Trump Sent Space Command To Alabama. Colorado Hopes To Undo That Decision

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Vice President Pence and SECAF Barrett lands at Peterson
Staff Sgt. Alexandra M. Longfellow/U.S. Air Force
Air Force Two carrying Vice President Mike Pence along with the Secretary of the Air Force Barbara Barrett, lands on Peterson Air Force Base, Colorado on April 18, 2020.

When former President Donald Trump’s administration announced it would move U.S. Space Command to Alabama instead of keeping it in Colorado, it took many in the Centennial State — lawmakers, military leaders and businesses alike — by surprise.

Peterson Air Force Base in Colorado Springs was considered to be a shoo-in for the command’s permanent headquarters. 

Colorado Springs Mayor John Suthers said the city had offered $130 million in incentives to keep the command. "It is not in the interest of national security and the American taxpayer to move Space Command," he said.

Gov. Jared Polis called the decision to move it to Redstone Arsenal near Huntsville, Alabama, “misguided.”

Colorado’s Congressional delegation even presented a united front by requesting the Biden administration overturn Trump’s decision.

“Sgnificant evidence exists that the process was neither fair nor impartial and that President Trump’s political considerations influenced the final decision,” said a letter signed by the state’s two senators and seven representatives. It goes on to describe the unusual selection process used in naming the final headquarters, after an initial process that selected Peterson in 2019 was deemed “unfair,” by former Secretary of Defense Mark Esper.

So is the decision to move Space Command’s headquarters final? It remains to be seen, but at least some Colorado leaders think the Alabama decision could be reversed.

Rep. Ed Perlmutter, for one, expects the decision will be revisited.

“Colorado by any measure was the number one choice for the Air Force for a lot of different reasons — all of the assets we have here in terms of our education system, the number of different contractors that we have here, plus our defense posture that we have, especially in Colorado Springs.” 

Similarly, Rep. Jason Crow said he has spoken with newly installed Secretary of Defense Lloyd Austin about the process that led to the decision.

"I actually raised this issue with him and he told me that he would be looking into it and they would take a hard look at the process, and restart it if that's what the facts show," Crow told CPR News’ Colorado Matters. "We can't have national security and defense decisions being made based on politics. That sets a terrible precedent. It's bad for our national security, it's bad for our troops. So we're going to do what's necessary to shine a light on this process."

Redstone Arsenal runs a number of aerospace missions, including the Missile Defense Agency and the NASA Marshall Space Flight Center.

“The Redstone site offers the Department of Defense the lowest cost option with superior regional capabilities, capacity and quality of life,” said the Huntsville/Madison County Chamber of Commerce. “We look forward to working with Space Command to make this transition as seamless as possible.”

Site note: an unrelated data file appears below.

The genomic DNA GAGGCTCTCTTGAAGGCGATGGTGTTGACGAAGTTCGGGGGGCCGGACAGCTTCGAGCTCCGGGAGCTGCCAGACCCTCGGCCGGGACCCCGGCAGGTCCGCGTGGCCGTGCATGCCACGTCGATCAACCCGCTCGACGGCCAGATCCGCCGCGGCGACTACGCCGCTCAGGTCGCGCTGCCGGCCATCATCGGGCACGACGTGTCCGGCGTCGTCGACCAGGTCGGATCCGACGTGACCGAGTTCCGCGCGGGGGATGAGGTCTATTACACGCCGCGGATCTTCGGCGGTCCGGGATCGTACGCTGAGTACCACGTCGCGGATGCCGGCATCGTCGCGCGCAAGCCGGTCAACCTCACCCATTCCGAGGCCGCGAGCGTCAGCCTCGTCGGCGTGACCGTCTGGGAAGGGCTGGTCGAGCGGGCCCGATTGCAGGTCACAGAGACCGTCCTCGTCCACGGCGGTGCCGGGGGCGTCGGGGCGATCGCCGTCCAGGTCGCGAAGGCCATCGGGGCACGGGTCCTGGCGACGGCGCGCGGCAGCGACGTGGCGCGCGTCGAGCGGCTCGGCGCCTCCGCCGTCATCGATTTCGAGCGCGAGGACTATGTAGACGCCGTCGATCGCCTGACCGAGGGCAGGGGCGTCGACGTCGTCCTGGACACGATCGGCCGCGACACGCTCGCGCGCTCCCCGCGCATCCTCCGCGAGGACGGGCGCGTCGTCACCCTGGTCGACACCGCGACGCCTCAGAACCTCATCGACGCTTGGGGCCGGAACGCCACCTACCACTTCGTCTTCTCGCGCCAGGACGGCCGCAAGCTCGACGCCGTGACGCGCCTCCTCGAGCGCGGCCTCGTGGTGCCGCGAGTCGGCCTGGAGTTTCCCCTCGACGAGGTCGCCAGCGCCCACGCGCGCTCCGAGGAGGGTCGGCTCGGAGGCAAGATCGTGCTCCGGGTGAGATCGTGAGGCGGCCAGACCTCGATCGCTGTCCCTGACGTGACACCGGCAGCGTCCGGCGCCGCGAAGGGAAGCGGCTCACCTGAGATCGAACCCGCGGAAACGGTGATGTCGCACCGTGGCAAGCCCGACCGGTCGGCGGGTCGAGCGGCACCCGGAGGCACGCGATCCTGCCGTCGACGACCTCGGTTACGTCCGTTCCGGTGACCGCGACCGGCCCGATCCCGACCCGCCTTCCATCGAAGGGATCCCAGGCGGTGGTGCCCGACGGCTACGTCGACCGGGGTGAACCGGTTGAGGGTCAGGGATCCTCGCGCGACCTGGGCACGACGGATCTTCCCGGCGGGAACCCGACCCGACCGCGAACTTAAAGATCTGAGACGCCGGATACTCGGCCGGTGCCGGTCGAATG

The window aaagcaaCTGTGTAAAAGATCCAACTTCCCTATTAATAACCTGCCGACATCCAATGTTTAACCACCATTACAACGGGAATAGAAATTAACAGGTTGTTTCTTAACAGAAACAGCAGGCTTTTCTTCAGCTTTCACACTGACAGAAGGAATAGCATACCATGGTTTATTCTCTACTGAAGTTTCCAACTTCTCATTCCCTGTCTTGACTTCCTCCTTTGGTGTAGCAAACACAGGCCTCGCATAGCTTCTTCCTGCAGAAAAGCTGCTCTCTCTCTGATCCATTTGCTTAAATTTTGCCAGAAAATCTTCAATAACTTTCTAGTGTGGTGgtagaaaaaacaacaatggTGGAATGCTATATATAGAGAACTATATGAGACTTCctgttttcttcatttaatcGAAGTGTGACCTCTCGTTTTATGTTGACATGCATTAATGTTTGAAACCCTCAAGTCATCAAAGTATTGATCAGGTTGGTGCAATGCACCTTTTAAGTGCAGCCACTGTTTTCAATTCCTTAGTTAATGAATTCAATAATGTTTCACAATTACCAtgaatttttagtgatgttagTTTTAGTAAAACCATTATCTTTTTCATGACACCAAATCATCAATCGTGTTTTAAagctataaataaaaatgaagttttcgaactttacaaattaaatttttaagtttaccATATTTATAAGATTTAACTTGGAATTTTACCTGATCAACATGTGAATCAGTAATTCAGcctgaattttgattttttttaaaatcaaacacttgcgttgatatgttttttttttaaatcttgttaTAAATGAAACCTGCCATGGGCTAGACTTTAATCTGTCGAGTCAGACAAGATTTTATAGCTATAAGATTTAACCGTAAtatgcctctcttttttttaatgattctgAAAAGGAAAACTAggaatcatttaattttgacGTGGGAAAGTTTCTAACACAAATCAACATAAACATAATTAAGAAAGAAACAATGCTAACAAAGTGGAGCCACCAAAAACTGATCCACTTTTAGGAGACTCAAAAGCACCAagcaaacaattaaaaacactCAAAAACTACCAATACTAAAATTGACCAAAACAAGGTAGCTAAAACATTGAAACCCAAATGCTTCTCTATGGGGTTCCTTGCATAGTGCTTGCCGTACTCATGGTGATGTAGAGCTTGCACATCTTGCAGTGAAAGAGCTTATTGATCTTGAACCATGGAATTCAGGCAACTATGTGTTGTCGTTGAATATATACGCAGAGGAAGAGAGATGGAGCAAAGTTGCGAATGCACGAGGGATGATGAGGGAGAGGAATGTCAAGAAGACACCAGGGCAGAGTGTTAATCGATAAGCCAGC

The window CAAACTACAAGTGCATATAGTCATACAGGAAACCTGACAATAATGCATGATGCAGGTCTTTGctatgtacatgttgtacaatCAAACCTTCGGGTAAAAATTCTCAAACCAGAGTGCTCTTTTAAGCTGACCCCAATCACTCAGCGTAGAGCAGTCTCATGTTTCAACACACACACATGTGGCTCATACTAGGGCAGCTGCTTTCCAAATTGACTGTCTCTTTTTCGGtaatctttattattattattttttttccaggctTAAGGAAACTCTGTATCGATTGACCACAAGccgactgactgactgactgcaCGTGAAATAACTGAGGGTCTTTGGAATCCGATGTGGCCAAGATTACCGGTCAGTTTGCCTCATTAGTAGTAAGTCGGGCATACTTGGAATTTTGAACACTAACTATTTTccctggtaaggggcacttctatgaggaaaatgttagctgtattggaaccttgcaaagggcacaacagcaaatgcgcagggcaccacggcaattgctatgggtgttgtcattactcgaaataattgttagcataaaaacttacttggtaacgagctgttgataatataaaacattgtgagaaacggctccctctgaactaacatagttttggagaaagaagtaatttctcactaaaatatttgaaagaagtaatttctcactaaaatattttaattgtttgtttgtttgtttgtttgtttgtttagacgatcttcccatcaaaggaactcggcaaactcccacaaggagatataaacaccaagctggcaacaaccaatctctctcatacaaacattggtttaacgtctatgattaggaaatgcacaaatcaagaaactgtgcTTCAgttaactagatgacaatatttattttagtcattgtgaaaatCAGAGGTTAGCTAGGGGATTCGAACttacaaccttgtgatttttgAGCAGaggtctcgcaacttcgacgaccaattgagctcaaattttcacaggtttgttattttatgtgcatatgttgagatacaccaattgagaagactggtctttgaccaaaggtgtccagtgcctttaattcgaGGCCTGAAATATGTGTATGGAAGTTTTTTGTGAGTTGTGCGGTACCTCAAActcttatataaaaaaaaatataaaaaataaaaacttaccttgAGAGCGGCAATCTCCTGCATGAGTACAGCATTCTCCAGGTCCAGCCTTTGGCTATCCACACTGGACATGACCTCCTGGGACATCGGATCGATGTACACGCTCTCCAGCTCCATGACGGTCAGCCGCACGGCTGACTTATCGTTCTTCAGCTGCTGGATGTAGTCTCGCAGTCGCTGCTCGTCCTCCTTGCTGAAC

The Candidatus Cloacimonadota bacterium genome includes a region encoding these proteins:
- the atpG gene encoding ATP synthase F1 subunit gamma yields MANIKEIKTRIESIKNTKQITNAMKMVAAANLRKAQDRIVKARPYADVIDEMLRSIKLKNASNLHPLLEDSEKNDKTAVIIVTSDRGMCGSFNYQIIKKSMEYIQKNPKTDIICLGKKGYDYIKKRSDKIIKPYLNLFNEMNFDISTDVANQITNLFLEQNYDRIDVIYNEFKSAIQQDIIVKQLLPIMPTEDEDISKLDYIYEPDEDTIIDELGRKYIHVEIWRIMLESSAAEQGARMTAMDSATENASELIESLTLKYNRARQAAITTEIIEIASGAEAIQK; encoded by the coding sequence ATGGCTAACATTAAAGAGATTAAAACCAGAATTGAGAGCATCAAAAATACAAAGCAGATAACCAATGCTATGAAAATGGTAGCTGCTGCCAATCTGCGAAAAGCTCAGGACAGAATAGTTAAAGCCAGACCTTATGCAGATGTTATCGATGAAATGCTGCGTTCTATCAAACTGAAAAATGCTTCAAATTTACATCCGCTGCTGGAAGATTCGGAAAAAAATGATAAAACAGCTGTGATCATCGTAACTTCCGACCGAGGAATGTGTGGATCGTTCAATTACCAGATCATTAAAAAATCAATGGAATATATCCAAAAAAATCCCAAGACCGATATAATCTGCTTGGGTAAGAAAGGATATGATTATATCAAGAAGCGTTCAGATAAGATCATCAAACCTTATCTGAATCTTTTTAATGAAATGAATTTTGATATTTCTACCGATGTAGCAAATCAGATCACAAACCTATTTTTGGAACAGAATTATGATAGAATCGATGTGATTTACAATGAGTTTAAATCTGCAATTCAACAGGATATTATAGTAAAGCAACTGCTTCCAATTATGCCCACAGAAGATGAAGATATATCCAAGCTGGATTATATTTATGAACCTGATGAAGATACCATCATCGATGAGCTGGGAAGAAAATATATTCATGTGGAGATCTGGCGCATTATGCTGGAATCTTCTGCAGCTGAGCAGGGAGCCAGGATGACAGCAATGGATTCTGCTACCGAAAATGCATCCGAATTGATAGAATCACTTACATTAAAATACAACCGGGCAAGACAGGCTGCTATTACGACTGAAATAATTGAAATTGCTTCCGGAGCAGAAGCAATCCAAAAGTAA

Many dispute the notion that relocating the command to Alabama would save the Department of Defense money — the new site would require billions of dollars in infrastructure spending to recreate what already exists in Colorado Springs, according to the Colorado Springs Chamber and Economic Development Corporation.

However, The Colorado Springs Gazette reports housing costs and the cost of living in Huntsville are lower than in the Pikes Peak Region. Their analysis says that would amount to about $5 million in increased Defense Department spending if the Space Command remains in Colorado Springs.

Colorado’s elected leaders in Washington say President Joe Biden could retract the decision to award the command to Huntsville just as easily as Trump made his selection on Jan. 13. Also, an Air Force press release announcing the new headquarters left some wiggle room for such a change of direction, saying other sites, including Peterson, “remain reasonable alternative locations.”

Austin said during his confirmation hearing that he would take a closer look into the Space Command headquarters decision for evidence of political interference.

Whatever happens, Peterson will continue to host the command on an interim basis until 2026 to give Redstone time to construct the infrastructure needed to take over the mission. 

Reggie Ash, chief defense development officer with the Colorado Springs Chamber, said he did not think the regional economy would suffer too much from the uncertainty about the eventual headquarters.

“We're strong at this point, and I don't believe that any of our companies are going to be leaving,” Ash said. Colorado is the home to hundreds of aerospace companies, many of which are directly tied to the state’s military missions.

The Air Force said Redstone Arsenal still needs to pass a required environmental impact analysis to receive the command, pushing the absolute final decision on the headquarters location out to at least 2023.

Correction, 1/28/2021: Red Stone Arsenal was one of two non-Colorado base finalists in the initial round of finalists for the Space Command headquarters, along with Vandenberg Air Force Base in California. A previous version of this story incorrectly identified how many non-Colorado bases were finalists in the initial finalist round.